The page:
Our heart can be easily broken and now we refer to its literal sense making it so weak that only transplantation can save our life.
According to the latest data about 4,186 Americans are currently on the heart transplant list. Not many of them will live the day for the new heart as the list is very long and there are not enough hearts from donors. In addition to this around 610,000 Americans die from heart disease every year. However, there might be a new hope for all these patients and that is growing a transplantable heart in laboratories.
According to a conducted study released in the journal Circulation Research, a group of researchers has managed to grow a beating human heart by using stem cells.
Even if the patient is lucky enough to have a new heart, the operation may cause complications, and the body may reject the new heart considering it as a threat. Eventually, the body will destroy it and in order for such thing to be prevented patients need to take medication to suppress their immunity. So, this new study may prevent all this from happening.
Before the actual study there has been a previous research that has been focused on using 3D printers in order to create 3D heart segments by using biological material. Theresulting structures do not have any heart cells; however they offer a scaffold on which real tissue may grow.
Thanks to this research the Massachusetts General Hospital and Harvard Medical School researchers have combined these findings with stem cells, and the results were fascinating.
A Human Heart from Stem Cells
For this study, the researchers used 73 human hearts that were unsuitable for transplantation. They were immersed in solutions of detergent in order to eliminate any cells that may trigger the self-destructive response. This process allowed the creation of the scaffold of the human heart, filled with blood vessels and thus created a suitable foundation.
Pluripotent stem cells
The pluripotent stem cells can be developed from human skin cells and become bone, nerve, and even muscle cells in the body.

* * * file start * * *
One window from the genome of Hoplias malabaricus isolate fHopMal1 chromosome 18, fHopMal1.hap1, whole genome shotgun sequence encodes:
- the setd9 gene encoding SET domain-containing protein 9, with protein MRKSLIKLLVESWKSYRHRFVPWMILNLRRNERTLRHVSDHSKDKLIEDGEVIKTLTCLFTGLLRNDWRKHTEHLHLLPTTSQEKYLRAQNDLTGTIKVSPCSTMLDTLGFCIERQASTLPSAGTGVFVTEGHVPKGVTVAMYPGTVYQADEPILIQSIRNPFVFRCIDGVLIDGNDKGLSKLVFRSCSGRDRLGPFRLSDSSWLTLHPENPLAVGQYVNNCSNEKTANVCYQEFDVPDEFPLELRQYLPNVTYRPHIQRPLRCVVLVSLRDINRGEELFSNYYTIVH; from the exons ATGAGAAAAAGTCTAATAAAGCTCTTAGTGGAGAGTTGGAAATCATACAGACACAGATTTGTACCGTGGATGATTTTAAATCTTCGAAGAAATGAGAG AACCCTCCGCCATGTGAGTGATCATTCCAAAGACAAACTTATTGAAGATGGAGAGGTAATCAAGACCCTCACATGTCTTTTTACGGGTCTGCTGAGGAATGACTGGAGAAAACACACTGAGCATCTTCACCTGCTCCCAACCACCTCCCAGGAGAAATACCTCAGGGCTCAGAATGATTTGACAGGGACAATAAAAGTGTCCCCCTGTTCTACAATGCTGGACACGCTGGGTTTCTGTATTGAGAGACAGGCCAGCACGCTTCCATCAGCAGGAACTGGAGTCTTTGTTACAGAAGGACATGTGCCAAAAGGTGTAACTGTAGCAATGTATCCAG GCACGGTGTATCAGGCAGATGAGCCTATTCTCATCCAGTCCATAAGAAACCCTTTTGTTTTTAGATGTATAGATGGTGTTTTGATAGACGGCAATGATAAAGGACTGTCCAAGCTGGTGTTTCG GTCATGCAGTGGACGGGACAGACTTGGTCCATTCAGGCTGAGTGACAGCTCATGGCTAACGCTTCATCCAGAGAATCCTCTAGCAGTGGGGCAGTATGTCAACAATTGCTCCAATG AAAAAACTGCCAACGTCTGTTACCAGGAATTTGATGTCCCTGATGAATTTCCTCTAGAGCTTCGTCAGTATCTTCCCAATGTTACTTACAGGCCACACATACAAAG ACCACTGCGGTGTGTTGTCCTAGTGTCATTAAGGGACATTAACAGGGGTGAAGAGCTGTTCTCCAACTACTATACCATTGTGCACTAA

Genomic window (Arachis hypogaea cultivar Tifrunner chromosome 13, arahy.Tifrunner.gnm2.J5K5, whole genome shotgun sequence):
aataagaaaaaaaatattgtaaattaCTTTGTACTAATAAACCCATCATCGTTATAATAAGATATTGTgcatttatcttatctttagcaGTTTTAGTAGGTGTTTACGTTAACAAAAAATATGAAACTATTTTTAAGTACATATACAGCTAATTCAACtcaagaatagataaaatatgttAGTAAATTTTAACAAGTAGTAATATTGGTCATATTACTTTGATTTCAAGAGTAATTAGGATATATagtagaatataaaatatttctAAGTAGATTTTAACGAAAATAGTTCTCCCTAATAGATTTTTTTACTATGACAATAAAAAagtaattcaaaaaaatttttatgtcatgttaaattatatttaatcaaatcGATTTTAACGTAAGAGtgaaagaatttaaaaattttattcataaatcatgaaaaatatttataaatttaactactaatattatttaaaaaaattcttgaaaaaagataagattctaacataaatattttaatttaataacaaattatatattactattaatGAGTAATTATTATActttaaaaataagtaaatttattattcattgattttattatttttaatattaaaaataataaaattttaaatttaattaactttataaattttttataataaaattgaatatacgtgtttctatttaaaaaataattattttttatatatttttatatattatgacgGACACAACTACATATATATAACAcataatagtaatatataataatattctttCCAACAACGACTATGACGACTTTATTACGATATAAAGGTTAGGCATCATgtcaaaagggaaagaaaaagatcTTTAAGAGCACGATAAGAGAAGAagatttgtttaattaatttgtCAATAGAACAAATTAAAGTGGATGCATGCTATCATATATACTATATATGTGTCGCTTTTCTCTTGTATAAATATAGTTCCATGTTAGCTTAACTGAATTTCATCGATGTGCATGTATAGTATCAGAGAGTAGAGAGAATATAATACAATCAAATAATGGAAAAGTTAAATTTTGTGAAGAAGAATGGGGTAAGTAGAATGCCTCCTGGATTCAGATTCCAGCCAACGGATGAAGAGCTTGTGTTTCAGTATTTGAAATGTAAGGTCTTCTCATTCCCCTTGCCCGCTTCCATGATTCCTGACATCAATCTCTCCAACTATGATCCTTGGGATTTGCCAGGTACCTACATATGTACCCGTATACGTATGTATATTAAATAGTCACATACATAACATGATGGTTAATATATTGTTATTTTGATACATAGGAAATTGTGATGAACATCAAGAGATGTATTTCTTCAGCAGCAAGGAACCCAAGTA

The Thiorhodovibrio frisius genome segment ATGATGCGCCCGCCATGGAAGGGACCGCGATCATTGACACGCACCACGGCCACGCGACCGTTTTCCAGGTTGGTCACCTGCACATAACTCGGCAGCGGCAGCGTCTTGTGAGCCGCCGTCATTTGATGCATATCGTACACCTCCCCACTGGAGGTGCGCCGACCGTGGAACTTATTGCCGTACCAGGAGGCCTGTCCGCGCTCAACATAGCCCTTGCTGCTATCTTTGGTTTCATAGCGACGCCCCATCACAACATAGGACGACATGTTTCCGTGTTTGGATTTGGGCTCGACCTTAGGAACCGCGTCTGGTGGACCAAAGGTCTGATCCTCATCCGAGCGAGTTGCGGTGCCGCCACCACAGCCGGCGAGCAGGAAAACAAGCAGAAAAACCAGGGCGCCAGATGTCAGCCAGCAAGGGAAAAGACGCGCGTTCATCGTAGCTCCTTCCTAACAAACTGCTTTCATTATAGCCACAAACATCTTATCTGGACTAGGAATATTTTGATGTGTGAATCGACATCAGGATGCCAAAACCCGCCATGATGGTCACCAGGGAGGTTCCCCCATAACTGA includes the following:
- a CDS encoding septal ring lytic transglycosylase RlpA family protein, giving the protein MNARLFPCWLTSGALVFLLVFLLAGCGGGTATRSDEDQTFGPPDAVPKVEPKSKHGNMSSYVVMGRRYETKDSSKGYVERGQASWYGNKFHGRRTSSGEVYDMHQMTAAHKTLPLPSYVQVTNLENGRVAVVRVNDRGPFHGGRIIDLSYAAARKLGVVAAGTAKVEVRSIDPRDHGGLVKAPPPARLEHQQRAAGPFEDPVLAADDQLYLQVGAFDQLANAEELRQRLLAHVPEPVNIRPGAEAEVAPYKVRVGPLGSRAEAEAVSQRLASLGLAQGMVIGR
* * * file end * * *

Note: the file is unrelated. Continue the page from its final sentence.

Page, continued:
The researchers used the skin cells and turned them into pluripotent stems cells. These cells were soaked in a nutrient solution making them grow on the scaffold. After two weeks the cells have become a part of an immature heart. The researchers used electricity to revive the heart and to their greatest surprise the heart started to beat. The body considers these cells “friendly”, and may not destroy them. Naturally, the original skin cells have to come from the same body so that it works.
The lead author of the study, Jacques Guyette, a biomedical researcher at the MGH Center for Regenerative Medicine said that his team will strive to better the used methods and thus produce more cardiac cells. In order for the researchers to create a growing heart it needs “tens of billions” heart cells, and up to now they have “made” 500 million stem cell-derived heart cells.
It will need more work for the researchers to reach the set goal, but this study is a step closer to making a new, healthy organ saving many patients that are on the heart transplant list.
There have been other methods and techniques that were proven to be successful, but the latest one outdid them all. Let us hope that the researchers will quickly finish what they have started and thus offer a new hope for the people who are desperate in the need for a new heart.